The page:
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California Smoking Rates Drop 33 Percent Since State’s Anti-Tobacco Program Began; Largest Smoking Decline Reported by Females


SACRAMENTO, Calif.--April 20, 2005--California’s adult smoking rate dropped to a historic low of 15.4 percent in 2004, a 32.5 percent decrease since 1988, when California voters passed Proposition 99, the landmark initiative that established the state’s anti-tobacco program, State Public Health Officer Dr. Richard J. Jackson announced today.

“Every year, more Californians are making the commitment to live tobacco-free,” said Jackson. “Our messages about the dangers of tobacco use, secondhand smoke and the tobacco industry’s misleading marketing practices are resonating with all Californians.”

According to the California Department of Health Services, the state’s latest survey shows the adult smoking prevalence rate was 15.4 percent last year, compared with 22.8 percent in 1988. Smoking among California females has dropped 41 percent, from 20.5 in 1988 to 12.1 percent in 2004. Among California males, smoking has dropped 25 percent, from 25.1 percent in 1988 to 18.7 percent in 2004.

State health officials credit California’s smoke-free policies, comprehensive local and school-based tobacco education programs, aggressive media campaign and increased tobacco taxes as key factors in the unprecedented statewide smoking reductions.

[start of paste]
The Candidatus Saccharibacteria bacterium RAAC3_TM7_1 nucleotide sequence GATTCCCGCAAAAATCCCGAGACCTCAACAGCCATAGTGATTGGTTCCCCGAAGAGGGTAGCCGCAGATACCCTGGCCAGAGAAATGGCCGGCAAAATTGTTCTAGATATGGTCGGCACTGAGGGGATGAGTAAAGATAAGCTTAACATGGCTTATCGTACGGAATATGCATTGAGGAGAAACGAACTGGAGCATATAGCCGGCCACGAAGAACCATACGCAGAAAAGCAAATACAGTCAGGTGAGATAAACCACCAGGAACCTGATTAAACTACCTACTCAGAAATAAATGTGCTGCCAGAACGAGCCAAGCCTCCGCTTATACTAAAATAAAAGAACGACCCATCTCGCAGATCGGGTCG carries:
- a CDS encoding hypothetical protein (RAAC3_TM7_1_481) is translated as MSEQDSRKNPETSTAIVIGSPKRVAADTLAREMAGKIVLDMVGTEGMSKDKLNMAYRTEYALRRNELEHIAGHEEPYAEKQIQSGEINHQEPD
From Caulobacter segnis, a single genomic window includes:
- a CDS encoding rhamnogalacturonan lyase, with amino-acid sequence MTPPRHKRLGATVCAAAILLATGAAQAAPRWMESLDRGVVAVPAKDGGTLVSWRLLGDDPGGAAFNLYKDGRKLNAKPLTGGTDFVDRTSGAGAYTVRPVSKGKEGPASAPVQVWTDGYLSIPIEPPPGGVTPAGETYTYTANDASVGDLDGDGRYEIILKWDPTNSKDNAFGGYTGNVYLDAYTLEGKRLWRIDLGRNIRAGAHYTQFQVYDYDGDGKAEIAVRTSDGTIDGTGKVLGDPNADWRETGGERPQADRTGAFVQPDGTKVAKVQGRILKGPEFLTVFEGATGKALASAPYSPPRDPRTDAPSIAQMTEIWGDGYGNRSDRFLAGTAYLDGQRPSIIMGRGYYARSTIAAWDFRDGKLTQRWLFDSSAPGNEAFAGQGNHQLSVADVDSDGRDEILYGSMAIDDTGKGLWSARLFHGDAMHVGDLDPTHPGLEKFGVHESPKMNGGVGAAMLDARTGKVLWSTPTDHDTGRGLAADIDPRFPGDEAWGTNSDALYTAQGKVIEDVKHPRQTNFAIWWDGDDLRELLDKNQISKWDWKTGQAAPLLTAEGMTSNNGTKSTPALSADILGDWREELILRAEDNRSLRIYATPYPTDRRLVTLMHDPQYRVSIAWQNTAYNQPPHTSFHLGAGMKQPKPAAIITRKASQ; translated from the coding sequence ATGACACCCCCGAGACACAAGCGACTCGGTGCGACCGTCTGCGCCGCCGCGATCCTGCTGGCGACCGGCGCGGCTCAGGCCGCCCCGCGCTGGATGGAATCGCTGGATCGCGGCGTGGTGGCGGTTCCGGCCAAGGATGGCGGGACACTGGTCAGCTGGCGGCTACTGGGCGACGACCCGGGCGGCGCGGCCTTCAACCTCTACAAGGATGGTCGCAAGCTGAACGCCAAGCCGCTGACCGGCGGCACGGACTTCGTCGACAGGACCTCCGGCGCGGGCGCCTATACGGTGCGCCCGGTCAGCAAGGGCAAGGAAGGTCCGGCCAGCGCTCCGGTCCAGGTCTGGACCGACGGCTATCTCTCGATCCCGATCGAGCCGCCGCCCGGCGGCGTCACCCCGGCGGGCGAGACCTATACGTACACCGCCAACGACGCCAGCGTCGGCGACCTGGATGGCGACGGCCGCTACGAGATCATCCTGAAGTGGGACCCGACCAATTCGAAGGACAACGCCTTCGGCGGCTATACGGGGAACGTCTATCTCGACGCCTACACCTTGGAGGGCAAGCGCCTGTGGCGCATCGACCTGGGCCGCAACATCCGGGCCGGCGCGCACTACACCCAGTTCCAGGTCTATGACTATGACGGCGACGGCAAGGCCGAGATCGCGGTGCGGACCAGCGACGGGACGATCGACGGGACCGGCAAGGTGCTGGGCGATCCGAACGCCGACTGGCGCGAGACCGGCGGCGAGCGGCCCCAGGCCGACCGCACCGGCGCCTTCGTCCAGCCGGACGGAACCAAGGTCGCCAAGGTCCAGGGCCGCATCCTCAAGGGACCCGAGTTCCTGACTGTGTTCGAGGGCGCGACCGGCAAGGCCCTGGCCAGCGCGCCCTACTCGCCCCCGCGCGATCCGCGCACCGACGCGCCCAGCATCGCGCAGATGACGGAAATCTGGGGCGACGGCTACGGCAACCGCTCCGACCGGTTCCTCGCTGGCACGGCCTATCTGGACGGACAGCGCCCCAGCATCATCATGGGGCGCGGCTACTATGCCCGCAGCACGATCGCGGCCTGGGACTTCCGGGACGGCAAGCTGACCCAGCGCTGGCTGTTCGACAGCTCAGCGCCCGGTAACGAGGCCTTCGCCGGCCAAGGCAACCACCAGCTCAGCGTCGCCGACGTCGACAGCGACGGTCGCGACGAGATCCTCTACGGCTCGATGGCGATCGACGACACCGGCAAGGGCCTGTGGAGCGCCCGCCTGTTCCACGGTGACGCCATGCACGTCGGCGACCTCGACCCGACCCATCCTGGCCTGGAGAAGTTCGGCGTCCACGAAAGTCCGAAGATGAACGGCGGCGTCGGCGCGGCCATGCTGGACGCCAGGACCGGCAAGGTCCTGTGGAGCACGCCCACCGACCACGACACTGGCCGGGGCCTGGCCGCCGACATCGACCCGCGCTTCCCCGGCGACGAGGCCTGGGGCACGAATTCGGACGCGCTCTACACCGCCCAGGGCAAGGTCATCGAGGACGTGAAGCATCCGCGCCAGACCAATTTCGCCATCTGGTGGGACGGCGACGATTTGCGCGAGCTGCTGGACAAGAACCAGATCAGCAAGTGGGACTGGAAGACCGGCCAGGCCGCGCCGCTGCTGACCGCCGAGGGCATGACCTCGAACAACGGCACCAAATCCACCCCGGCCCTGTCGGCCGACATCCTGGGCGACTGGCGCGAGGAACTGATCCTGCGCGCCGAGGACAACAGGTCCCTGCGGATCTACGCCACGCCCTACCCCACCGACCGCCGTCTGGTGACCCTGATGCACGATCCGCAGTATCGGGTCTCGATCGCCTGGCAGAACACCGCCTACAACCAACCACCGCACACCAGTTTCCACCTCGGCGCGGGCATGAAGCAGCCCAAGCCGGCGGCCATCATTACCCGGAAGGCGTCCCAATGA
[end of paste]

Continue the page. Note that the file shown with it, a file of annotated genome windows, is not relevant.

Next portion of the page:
“The decrease in smoking rates is having a profound effect on the health of Californians,” said Jackson. “As a result of fewer Californians smoking, rates of cancer of the lung or bronchus in California are going down at three times the rate of the rest of the country.”

Although smoking has declined among all age groups, 18 to 24 year olds continue to have the highest smoking rate of any age group in California. The smoking rate among this age group was 18.3 percent in 2004, down from 22.2 percent in 2003.

Data released earlier this year show California youth also are smoking at historic lows. According to the 2004 California Student Tobacco Survey, 13.2 percent of the state’s high school students smoked last year, which is 41 percent lower than the national rate of 22.3.

Among middle school students in grades six through eight, 3.9 percent reported smoking last year, which is 52 percent lower than the national rate of 8.1 in 2004.

“California’s youth are choosing tobacco-free lifestyles because smoking is no longer seen as a social norm in this state and is no longer tolerated in public places,” said State Health Director Sandra Shewry. “We have smoke-free restaurants, shopping malls, schools, playgrounds, parks and beaches. We have created a healthier California.”

Added Jackson, “Despite these vast reductions in smoking, the battle against this very dangerous addiction must continue. There are nearly four million Californians who still smoke and thousands of teenagers who start smoking every year. As long as tobacco products are sold, California must continue its anti-tobacco programs to educate people about the dangers of smoking, the hazards of secondhand smoke and the marketing tactics of the tobacco industry.”

In November 1988, Proposition 99 was approved by California voters, instituting a 25-cent tax on cigarettes and earmarking 5 cents of every cigarette pack sold to fund the California Tobacco Control Program, the nation’s longest running and most emulated anti-tobacco program.


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